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Boho bridal boutique Rock the Frock has rules for stock

Karen Whybro set up Rock the Frock when she struggled to find her own less formal wedding dress. She has some clear priorities for suppliers.
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Wedding dress boutique Rock the Frock launched in 2014, when founder Karen Whybro decided she wanted a change from her career as a primary school teacher.

Having been married recently herself, she had noticed a gap in the market for less formal bridal wear when looking for her own dress.

“I launched the first boutique in a small antique centre in Essex. For the first two years, it was just me running the shop, managing the business and doing everything in between. From there, we have grown to a staff of seven in a bigger, flagship boutique in central Chelmsford city centre,” said Whybro.

Choosing stockists

Rock the Frock stocks exclusive and ethical boho wedding dresses, as well as a range of accessories including veils, hair accessories, shoes and bridesmaid gowns. The brand is “very much about aesthetic and ethics” and all products must be ethically produced locally to each designer.

“We enjoy supporting small, independent businesses which allows us to align our values with our designers but also ensures our brides are gaining access to exclusive dresses which can’t be found elsewhere,” explained Whybro.
“Rock the Frock six amazing independent dress designers from England, Spain, Russia and America.”

Whybro maintains a close working relationship with all of her suppliers to make sure everything is running smoothly for everyone, from brides to franchisees.

“We have learnt the hard way that a positive working relationship is crucial to the supply chain working well. We have now hand-selected suppliers we know we can trust 100 per cent with our business,” she explained.

“Our top priority is quality, closely followed by ethics and the relationship with the designer. It is crucial to us that our suppliers work with aligned values to us but also take responsibility for their products and service.”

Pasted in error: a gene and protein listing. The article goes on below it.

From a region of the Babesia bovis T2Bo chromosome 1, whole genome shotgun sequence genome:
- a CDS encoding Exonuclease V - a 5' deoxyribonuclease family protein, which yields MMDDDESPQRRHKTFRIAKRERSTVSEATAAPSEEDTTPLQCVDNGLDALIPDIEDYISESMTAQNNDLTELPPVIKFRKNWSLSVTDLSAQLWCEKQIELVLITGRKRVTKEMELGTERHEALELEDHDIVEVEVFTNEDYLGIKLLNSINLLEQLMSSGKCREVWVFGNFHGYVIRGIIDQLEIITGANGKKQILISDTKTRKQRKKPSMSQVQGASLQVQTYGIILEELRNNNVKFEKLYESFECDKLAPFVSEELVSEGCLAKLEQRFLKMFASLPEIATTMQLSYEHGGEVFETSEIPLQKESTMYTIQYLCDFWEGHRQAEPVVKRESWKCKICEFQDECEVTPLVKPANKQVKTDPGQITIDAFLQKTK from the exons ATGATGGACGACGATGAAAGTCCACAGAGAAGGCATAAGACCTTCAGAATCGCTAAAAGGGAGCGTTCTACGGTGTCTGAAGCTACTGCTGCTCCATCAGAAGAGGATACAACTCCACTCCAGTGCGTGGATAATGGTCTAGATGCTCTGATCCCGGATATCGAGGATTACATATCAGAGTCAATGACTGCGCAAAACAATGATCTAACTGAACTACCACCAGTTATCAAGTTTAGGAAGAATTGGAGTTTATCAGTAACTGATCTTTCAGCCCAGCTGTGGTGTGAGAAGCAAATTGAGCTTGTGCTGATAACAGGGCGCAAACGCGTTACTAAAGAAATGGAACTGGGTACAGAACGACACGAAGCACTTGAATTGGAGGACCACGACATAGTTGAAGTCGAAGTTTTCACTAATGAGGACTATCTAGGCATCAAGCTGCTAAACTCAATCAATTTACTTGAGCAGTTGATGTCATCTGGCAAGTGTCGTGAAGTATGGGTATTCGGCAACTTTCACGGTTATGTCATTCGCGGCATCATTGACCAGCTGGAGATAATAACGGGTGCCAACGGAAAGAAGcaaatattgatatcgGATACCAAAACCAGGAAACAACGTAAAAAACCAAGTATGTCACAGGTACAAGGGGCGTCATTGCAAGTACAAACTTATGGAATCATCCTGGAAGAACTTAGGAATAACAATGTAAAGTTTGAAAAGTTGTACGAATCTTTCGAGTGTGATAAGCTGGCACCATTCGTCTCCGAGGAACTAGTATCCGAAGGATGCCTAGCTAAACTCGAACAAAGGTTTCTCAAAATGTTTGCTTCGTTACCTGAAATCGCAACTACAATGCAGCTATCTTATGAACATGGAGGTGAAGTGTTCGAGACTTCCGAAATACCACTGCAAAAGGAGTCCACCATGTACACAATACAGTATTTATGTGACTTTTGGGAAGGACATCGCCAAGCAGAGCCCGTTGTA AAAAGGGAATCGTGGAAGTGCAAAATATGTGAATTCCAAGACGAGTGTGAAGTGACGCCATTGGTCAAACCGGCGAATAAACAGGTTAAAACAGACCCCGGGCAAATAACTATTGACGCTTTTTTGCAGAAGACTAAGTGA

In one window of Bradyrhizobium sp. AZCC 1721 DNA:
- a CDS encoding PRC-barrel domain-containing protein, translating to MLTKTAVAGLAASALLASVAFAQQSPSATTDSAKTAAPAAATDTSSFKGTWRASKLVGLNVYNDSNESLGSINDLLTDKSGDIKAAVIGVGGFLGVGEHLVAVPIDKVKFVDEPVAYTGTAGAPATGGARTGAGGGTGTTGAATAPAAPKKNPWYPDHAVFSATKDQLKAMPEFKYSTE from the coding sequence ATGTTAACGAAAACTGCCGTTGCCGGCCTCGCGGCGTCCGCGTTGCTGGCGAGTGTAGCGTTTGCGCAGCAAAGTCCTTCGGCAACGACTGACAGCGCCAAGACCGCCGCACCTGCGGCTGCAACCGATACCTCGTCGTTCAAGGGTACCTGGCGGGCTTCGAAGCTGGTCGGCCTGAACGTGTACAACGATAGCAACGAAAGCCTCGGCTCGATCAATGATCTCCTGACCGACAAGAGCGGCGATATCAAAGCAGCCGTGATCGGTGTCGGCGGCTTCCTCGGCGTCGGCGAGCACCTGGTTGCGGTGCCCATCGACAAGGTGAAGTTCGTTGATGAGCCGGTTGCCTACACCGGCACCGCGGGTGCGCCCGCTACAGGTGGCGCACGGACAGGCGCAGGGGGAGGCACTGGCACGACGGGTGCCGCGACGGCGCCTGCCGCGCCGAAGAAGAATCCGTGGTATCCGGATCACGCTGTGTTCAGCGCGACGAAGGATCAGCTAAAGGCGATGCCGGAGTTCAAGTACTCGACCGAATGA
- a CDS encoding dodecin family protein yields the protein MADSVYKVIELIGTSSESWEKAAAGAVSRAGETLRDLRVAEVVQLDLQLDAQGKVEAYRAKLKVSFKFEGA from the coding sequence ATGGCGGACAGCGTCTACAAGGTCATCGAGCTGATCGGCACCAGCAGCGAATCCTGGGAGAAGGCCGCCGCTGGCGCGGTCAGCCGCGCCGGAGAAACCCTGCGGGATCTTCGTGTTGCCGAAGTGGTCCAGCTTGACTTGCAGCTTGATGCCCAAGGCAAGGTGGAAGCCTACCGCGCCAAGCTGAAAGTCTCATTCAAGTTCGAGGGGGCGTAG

Currently, the business operates contracts on a yearly basis to ascertain how sales are performing for each design.

Managing franchisees

Recently, Whybro has stepped back from the day-to-day running of the boutique to lead the franchise business, operations, marketing and PR.

Whybro heads up the buying of new designs, and the franchisees can order stock from the core range. Franchisees also have scope to find designers themselves as long as she gets final approval.

“The terms we have in place with our suppliers has secured amazing exclusivity – with the whole of the UK covered so that our franchisees can be sure that local competitors won’t be stocking the same dresses as in their boutiques. Equally, any new designers must be approved in order that the aesthetics and values of the brand are not jeopardised,” she explained.

Consistency across the stores is important, and franchisees have to appreciate the Rock the Frock ethos.

“Rock the Frock works with carefully curated designers to ensure there is consistency. Our franchisees are selected to ensure they are totally on board with Rock the Frock’s aesthetics and values to ensure this consistency is carried through all boutiques across the world.”

The young, but growing business, has big plans for the next year – with a Berkshire boutique opening in January, followed by Okanagan in Canada in April and Yorkshire in September.

Total Gas & Power will be exhibiting at the Franchise Show at London’s Excel on 16-17 February, where we’ll be helping franchise businesses with their energy needs. Tickets are free. To find our more visit http://connect.totalgp.com/franchise18

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About Author

Letitia Booty

Letitia Booty is a special projects journalist for Real Business. She has a BA in english literature from the University of East Anglia, and since graduating she has written for a variety of trade titles. Most recently, she was a reporter at SME magazine.

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